As Britain teeters on the edge of a second lockdown, audiences are grabbing at every chance to enjoy live music in case it’s snatched away again. On Saturday night, Kings Place in London offered two concerts at once. That might seem reckless but when audiences are necessarily small it’s easy to sell out. (Every cloud has a silver lining.)
The one that caught my eye was given by Abel Selaocoe, the young South African cellist who’s been making waves since he left the Royal Northern College of Music two years ago. Although times are tougher than perhaps they’ve ever been for performing musicians, I would bet money on Selaocoe not just surviving but thriving. For one thing, he’s tough; he somehow made it all the way from a poor home in South Africa to Manchester. For another, he has knock-out charm.
He welcomed us all warmly to the hall, and in a solo concert of just over an hour drew us into his musical world, which is intertwined with his personal story in a way few Western-born musicians would allow themselves. Selaocoe’s early life isn’t something he wants to shake off; it’s alive in him still, and he evoked it in a sequence of inventive and often moving self-composed pieces combining cello, electronics and his own singing voice.
But first Selaocoe demonstrated an impressive mastery of the cello from a conventional Western point of view, throwing off three movements from Bach’s C major solo suite with delightful springy lightness. Bach returned later when Selaocoe played one of his Sarabandes, first “straight” and then ornamented in the way he remembers his mother singing along to, when he practiced the piece at home as a teenager. As Selaocoe pointed out, his mother had been influenced by Christian hymn-singing, so the idiom of Bach’s music wasn’t completely unfamiliar to her, though — as his recreation of her singing made clear — she “Africanised” Bach too, making the melody more rhapsodic and ‘speaking’.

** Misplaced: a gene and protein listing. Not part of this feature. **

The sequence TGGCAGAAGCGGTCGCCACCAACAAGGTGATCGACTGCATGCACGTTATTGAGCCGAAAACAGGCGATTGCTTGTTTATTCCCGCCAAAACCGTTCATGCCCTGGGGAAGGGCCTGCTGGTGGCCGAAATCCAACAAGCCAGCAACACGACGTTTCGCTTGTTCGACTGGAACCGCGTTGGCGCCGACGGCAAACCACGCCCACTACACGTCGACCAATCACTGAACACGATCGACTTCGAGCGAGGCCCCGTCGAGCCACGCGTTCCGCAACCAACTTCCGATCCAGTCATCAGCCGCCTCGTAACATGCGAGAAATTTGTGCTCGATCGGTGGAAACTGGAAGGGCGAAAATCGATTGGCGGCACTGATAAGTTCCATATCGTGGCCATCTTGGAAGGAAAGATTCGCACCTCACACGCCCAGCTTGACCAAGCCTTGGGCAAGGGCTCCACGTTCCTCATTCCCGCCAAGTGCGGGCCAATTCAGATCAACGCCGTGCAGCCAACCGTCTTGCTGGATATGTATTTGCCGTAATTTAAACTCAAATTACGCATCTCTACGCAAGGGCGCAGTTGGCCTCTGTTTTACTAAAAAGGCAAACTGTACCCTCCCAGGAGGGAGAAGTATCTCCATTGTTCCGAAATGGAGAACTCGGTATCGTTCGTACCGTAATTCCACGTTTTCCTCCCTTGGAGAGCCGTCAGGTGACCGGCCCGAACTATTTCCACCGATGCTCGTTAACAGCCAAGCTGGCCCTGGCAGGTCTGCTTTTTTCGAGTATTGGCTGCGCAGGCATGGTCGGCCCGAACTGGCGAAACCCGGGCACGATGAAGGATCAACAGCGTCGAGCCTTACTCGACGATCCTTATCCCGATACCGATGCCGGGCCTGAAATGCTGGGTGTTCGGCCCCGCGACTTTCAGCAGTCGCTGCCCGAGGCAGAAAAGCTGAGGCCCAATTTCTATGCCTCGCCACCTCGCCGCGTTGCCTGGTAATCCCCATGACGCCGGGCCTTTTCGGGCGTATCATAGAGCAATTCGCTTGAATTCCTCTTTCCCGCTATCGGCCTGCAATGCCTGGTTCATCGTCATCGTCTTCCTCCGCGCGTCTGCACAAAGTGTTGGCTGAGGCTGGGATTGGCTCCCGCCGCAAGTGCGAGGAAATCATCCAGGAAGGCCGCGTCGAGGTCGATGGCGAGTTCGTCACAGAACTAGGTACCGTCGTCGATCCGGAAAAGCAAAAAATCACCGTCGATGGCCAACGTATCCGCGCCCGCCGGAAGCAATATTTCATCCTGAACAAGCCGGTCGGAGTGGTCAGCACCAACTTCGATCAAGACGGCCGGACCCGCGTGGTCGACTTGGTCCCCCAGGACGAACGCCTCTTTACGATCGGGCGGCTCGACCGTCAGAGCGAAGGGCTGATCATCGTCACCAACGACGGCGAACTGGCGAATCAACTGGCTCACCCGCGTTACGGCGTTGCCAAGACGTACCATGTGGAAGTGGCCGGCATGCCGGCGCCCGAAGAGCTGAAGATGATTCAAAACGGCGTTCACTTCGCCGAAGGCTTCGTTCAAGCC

Selaocoe’s own music evoking the tough matriarchs and migrant workers of his family also showed a fascinating blend of Western and African elements, the latter recreated with sophisticated pedal-controlled sequencers and harmonisers. These allowed him to build rich layers of rhythmic mouth-clicks and vocal percussive sounds, performed with an astonishing panache which suggested he could have a successful parallel career as a vocalist in the Bobby McFerrin mould. Mixed in with these repeated patterns were plucked cello notes, adding an element of Western harmony to African rhythm. Over this rich backing Selaocoe would drape new melodies, sometimes vocal, sometimes played on the cello, sometimes both at once.
The mood was nostalgic and rhapsodic, though just occasionally a tone of dogged persistence appeared, which spoke of rural hardships endured. When solo instrumentalists “reinvent” an instrument using technology, the results often intrigue or astonish but they rarely move us. Selaocoe’s way of reinventing the cello went straight to the heart.
This concert is available to stream for a fee, for seven days at kingsplace.co.uk